Monday’s retirement announcement by Rep. John Dingell, the longest-serving member of Congress in history, brings to 40 the number of sitting House members (or 9.2%) who, for various reasons, aren’t seeking reelection this fall. That level is in line with historic levels of House turnover, but the impending retirements of several other long-serving members will collectively subtract more than 600 years of legislative experience from the chamber.
By our count, 20 representatives have said they’ll retire from the House; 16 more are running for other offices, from Senate (including three Georgia congressmen) to lieutenant governor to San Bernardino County, Calif., supervisor. That’s 36 who are retiring or seeking other office, one fewer than the average for the past 21 election cycles, according to analysis of data from Vital Statistics on Congress, an invaluable reference guide produced by the Brookings Institution and the American Enterprise Institute. (Three representatives elected or re-elected in 2012 have resigned, and one has died; none have yet been replaced via special election.)
Two years ago, according to Vital Statistics, 38 representatives either retired or ran for some other office instead of their House seat. Since 1930, the year with the highest House turnover was 1992, the year the House banking and post office scandals broke. 65 representatives retired or ran for something else that year; while that might have counted as an “exodus,” this year’s departures do not.
Along with Dingell, who’s serving his 59th year in the House, several other long-serving representatives are calling it quits this year. They include California Democrats George Miller and Henry Waxman (both first elected in 1974), Virginia Republican Frank Wolf (first elected in 1980) and North Carolina Republican Howard Coble (first elected in 1984). In addition, Florida Republican C.W. “Bill” Young was serving his 22nd term when he died this past October. All in all, at least 644 years of seniority will be leaving the House come January 2015.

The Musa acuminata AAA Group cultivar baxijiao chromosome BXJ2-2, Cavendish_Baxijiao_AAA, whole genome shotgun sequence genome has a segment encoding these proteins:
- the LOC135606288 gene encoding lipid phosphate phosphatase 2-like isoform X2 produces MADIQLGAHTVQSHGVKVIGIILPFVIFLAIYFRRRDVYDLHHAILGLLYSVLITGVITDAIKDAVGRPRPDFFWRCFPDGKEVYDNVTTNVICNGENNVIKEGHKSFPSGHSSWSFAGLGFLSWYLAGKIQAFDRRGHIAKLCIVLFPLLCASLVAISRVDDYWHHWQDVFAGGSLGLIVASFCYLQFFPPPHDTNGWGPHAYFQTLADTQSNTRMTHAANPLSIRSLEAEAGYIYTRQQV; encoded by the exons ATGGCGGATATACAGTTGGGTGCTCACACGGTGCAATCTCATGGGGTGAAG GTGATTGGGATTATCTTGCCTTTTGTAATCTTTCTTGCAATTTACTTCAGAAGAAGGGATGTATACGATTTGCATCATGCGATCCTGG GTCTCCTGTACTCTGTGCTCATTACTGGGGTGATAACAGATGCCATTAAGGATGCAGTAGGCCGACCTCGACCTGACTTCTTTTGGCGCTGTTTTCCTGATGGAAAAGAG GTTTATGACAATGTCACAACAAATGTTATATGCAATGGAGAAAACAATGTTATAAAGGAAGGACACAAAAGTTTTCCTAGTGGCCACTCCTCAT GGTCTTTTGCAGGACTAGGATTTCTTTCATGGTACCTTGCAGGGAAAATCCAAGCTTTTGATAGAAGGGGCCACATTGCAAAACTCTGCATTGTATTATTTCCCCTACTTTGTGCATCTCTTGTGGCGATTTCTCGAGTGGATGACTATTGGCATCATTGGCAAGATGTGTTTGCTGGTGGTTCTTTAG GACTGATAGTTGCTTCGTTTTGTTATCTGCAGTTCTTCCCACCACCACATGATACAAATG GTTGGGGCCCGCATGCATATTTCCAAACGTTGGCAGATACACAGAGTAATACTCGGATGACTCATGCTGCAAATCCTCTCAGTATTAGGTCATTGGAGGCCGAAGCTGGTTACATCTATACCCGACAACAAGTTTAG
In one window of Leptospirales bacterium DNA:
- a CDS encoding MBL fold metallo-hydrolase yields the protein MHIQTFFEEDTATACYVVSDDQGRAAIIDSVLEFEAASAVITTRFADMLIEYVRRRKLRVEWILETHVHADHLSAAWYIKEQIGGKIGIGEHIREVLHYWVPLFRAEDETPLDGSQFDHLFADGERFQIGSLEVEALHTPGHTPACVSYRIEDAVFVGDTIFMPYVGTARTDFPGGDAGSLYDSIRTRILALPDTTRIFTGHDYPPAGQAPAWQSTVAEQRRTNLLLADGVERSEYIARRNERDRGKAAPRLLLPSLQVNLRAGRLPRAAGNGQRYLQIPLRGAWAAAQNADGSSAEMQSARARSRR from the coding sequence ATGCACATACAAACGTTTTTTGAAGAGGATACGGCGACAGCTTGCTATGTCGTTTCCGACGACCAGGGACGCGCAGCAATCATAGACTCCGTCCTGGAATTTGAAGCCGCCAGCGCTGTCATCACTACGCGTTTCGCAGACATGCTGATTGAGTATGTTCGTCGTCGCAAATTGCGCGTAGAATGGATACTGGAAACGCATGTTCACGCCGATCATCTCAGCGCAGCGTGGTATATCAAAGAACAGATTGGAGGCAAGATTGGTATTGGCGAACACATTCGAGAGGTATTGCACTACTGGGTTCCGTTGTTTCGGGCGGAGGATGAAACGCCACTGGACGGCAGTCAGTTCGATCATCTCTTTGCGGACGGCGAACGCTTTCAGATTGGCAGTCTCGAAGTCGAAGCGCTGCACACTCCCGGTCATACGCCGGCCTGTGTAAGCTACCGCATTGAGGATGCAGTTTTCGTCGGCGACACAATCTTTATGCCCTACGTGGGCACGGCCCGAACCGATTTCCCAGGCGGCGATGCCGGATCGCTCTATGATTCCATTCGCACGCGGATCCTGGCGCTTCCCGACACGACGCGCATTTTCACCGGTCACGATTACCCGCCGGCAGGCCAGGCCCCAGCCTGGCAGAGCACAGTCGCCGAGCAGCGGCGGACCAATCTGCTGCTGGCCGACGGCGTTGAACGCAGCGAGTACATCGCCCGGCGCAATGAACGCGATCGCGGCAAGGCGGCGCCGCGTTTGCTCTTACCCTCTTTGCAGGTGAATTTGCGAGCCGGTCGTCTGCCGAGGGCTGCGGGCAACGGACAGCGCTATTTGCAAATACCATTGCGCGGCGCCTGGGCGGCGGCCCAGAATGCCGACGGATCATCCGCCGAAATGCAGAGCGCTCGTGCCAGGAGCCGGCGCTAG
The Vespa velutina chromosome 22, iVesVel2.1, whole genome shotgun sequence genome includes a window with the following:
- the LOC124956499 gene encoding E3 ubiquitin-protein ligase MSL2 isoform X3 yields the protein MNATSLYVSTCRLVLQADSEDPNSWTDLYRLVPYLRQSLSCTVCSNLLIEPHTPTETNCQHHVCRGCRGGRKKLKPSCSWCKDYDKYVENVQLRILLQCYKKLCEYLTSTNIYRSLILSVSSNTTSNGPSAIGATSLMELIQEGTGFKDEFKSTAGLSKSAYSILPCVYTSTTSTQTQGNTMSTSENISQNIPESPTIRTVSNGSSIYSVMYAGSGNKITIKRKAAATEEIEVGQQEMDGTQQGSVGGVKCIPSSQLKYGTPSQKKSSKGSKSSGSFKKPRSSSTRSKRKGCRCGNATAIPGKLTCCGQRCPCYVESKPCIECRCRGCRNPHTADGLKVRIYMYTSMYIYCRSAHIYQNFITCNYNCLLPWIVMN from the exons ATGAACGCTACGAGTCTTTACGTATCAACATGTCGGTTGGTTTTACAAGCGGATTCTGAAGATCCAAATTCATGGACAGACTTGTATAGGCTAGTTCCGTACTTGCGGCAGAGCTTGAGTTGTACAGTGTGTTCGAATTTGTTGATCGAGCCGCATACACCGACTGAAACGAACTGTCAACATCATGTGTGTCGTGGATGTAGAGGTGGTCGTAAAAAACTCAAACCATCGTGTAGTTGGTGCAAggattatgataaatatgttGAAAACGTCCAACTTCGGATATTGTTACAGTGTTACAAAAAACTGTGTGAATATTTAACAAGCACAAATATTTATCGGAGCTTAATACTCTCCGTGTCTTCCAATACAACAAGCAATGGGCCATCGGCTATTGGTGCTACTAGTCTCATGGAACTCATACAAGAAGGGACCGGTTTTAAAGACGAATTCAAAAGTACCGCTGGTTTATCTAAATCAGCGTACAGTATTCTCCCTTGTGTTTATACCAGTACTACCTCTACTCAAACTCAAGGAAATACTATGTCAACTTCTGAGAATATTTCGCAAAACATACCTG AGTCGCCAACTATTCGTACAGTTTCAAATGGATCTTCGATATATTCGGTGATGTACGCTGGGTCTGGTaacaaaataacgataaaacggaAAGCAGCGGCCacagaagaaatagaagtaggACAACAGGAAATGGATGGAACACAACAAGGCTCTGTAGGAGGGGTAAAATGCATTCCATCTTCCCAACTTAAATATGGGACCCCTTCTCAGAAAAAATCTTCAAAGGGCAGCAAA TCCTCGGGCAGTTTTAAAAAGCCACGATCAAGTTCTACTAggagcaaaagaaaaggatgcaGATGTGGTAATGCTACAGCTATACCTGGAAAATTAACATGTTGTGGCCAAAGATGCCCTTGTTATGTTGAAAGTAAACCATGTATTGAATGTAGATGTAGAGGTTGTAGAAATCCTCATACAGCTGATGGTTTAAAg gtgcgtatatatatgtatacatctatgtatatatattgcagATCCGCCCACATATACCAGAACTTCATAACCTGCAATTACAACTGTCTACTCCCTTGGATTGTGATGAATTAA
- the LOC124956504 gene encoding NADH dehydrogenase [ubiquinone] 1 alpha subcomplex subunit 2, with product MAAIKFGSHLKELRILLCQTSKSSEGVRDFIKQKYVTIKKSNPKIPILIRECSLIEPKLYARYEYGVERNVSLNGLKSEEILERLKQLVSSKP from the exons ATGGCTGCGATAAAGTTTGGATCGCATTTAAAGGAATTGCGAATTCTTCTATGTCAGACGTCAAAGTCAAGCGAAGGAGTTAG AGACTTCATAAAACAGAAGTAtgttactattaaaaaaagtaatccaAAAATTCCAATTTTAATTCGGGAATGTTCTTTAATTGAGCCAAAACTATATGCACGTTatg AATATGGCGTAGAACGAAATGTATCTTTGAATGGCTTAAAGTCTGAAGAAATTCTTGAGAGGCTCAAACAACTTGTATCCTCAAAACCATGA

For most of the past 60 years, the overall experience level of the House has varied within a narrow range: The average length of service was typically between five and six terms, while the median was four or five terms. Over the past few election cycles, though, the share of less-experienced representatives (those in their first through third terms) has risen significantly. In 2009, 147 representatives (33.8% of the entire body) had six years or less of House experience; by 2013 that had risen to 196, or 45%.
The shift has been even more pronounced in the Senate: 54 senators are in their first term, the most since the 97th Congress in 1981. The average length of service has fallen from 14 years in 2009 to less than 10 years in the current Congress; the median length of service in the Senate, six years, is the lowest it’s been since 1981.